Transitioning to the Clouds

By Lawrence Dinga, MSc, CISSP

Cloud computing is emerging as a rapidly evolving and disruptive technology that has the potential to make IT organizations more responsive. According to NIST definition of cloud computing, it is a model for enabling ubiquitous, convenient, on-demand network access to a shared pool of configurable computing resources (e.g., networks, servers, storage, applications, and services) that can be rapidly provisioned and released with minimal management effort or service provider interaction. This essentially means cloud computing offers unprecedented scalability to an organization’s IT processing and administrative capability unlike those available in “traditional” in-house infrastructures. Rather than procure, deploy and manage a physical IT infrastructure to host their software applications, IT organizations are increasingly deploying their infrastructure into remote, virtualized environments, often hosted and managed by third parties.

The use of cloud computing has potential benefits to organizations, including increased flexibility and efficiency. This is because virtualized services can be rapidly re-configured or scaled to meet new and evolving requirements without the need to acquire new and potentially redundant hardware. Almost instantaneously, additional capacity can be added, moved, or removed in response to dynamically changing processing needs. A new application support system can be initiated to meet increased demand in a matter of hours rather than weeks. Should demand fall back, the additional capacity can be shut down just as quickly with no surplus hardware now sitting idled. In its new report, Gartner estimates that the public cloud market overall will grow 18.5 percent, to $131 billion, in 2017 from $111 billion in 2012.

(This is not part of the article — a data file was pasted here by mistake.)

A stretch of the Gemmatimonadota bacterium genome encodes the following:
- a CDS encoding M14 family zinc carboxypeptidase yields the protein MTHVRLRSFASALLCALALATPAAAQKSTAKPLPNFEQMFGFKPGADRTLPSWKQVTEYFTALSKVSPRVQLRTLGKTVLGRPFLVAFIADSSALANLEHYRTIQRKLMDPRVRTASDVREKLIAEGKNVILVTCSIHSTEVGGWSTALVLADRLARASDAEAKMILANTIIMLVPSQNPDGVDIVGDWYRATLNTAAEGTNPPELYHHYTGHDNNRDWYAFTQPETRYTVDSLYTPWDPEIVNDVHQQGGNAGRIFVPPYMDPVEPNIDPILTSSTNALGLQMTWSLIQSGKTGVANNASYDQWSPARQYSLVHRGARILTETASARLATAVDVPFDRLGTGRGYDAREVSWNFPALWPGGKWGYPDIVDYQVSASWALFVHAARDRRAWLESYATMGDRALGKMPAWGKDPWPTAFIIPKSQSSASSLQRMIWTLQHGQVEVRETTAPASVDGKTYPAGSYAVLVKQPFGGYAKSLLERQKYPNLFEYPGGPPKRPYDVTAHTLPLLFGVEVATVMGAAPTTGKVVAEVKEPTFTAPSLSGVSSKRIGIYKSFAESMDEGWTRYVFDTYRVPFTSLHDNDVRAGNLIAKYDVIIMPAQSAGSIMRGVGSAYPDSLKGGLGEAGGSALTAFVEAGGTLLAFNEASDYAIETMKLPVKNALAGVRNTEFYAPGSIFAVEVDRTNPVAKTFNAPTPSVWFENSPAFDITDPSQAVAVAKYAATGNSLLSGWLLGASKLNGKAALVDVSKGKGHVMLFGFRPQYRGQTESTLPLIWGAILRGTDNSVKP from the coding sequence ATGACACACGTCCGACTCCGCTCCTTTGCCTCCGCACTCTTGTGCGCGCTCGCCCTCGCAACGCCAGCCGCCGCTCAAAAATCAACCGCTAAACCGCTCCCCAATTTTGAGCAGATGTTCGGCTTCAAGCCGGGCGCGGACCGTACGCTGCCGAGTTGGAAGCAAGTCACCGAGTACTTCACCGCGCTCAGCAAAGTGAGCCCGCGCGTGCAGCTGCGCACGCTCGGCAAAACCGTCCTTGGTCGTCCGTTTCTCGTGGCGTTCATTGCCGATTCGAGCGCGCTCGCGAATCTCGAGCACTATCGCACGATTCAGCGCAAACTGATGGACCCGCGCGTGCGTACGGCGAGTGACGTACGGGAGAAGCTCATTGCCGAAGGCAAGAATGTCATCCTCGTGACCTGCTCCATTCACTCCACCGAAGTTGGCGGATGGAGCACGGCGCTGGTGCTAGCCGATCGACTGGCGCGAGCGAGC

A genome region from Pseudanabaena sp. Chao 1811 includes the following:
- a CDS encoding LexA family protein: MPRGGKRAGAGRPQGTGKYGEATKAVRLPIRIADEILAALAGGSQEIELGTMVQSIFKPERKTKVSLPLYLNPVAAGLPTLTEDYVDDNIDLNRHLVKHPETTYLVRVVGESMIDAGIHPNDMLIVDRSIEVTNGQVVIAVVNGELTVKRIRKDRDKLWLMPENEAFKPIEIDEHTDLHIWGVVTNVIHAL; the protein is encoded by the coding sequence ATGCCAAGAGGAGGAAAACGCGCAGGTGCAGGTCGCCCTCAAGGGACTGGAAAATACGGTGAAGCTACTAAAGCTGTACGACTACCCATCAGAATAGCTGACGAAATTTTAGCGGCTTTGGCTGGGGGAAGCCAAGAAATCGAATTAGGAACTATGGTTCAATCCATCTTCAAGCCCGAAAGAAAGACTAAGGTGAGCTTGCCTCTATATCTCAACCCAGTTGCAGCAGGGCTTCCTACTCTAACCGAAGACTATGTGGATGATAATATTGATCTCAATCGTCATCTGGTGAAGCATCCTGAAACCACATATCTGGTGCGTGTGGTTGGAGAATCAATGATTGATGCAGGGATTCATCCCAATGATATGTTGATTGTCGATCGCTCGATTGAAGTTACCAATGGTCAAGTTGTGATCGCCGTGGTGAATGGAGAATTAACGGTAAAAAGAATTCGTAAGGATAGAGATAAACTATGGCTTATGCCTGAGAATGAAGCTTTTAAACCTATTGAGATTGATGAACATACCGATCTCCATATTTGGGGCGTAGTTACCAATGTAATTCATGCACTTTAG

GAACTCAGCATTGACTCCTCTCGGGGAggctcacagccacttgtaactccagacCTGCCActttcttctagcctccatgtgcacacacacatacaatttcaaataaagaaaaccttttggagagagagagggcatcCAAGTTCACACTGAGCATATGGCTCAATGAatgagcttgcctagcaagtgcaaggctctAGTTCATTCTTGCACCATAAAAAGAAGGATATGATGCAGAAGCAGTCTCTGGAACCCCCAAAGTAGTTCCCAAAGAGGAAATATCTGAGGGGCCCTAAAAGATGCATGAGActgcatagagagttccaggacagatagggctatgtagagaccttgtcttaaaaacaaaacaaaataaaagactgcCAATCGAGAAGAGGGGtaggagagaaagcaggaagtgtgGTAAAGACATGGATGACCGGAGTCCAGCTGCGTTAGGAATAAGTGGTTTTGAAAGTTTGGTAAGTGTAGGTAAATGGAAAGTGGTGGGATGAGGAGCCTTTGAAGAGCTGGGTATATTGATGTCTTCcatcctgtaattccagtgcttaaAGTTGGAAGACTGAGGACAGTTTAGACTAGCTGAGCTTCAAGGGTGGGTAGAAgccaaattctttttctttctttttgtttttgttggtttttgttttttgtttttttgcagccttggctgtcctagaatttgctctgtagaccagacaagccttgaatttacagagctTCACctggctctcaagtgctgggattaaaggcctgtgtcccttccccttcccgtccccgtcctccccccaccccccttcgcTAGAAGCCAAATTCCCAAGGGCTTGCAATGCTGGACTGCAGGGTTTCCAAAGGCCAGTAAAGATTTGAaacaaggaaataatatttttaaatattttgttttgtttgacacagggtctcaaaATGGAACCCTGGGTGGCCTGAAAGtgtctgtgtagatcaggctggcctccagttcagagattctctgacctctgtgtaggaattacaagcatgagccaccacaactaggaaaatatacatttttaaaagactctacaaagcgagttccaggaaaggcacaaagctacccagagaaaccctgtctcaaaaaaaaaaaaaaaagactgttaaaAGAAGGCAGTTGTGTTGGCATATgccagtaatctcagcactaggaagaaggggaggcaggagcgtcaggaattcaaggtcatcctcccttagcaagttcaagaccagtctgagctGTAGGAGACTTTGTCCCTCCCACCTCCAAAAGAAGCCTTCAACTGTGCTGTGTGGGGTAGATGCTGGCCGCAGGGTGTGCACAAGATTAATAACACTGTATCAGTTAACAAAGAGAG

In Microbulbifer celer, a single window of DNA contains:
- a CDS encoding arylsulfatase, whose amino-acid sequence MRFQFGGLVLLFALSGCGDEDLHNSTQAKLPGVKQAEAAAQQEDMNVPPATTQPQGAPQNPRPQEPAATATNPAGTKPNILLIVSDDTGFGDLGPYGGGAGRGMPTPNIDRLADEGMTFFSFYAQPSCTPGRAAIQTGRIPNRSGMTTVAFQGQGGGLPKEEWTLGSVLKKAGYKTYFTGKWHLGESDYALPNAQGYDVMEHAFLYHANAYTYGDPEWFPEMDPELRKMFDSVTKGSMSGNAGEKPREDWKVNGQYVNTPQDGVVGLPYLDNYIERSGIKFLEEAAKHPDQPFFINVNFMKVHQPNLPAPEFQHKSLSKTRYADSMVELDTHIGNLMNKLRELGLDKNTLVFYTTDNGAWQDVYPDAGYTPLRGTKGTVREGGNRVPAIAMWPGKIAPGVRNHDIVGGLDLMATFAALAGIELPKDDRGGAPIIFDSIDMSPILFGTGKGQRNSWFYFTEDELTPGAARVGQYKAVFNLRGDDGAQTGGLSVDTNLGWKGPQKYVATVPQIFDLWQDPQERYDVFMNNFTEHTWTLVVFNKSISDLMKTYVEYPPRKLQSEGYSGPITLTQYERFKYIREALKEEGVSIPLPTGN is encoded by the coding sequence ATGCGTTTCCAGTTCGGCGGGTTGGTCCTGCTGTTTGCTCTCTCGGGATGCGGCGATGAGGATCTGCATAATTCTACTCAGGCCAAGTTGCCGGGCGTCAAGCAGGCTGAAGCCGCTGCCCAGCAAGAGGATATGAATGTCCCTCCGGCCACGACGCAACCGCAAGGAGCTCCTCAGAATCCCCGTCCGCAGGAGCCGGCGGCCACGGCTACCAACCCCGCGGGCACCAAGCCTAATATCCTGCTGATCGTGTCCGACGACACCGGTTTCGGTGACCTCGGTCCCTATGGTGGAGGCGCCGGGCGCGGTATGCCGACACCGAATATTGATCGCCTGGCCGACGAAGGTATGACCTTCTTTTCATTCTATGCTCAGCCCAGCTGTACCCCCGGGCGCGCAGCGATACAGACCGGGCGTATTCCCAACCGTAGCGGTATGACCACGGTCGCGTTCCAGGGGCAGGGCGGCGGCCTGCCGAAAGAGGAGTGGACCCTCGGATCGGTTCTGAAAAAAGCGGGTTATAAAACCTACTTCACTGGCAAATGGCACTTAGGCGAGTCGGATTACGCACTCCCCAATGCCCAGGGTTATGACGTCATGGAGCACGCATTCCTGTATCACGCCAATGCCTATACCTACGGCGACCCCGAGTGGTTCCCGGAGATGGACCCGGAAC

It is important for organizations transitioning to the clouds to understand both technical and jurisdictional aspects of cloud computing. Technically, the organization needs to understand what cloud computing service models, often referred to as “SPI Model,” where “SPI” refers to Software, Platform or Infrastructure (as a Service), respectively. They also need to understand the four deployment models as well as the five essential characteristics of cloud computing. Without a clear understanding of the higher-level architectural implications, it is impossible to address more detailed issues rationally.

Understanding the fundamental issues of governance and risk management in cloud computing is important since they concern the identification and implementation of the appropriate organizational structures, processes, and controls to maintain effective information security governance, risk management, and compliance. Organizations should also assure reasonable information security across the information supply chain, encompassing providers and customers of cloud computing services and their supporting third party vendors, in any cloud deployment model.

There are legal and jurisdictional aspects raised by moving data to the cloud. These issues include considerations in a cloud services agreement as well as issues presented by electronic discovery and digital forensics investigations not forgetting incident response. In many countries throughout the world, numerous laws, regulations, and other mandates require public and private organizations to protect the privacy of personal data and the security of information and computer systems.

To summarize, you need to understand the importance of what you are considering moving to the cloud, your risk tolerance and which combinations of deployment and service models are acceptable. You should also have a good idea of potential exposure points for sensitive information and operations.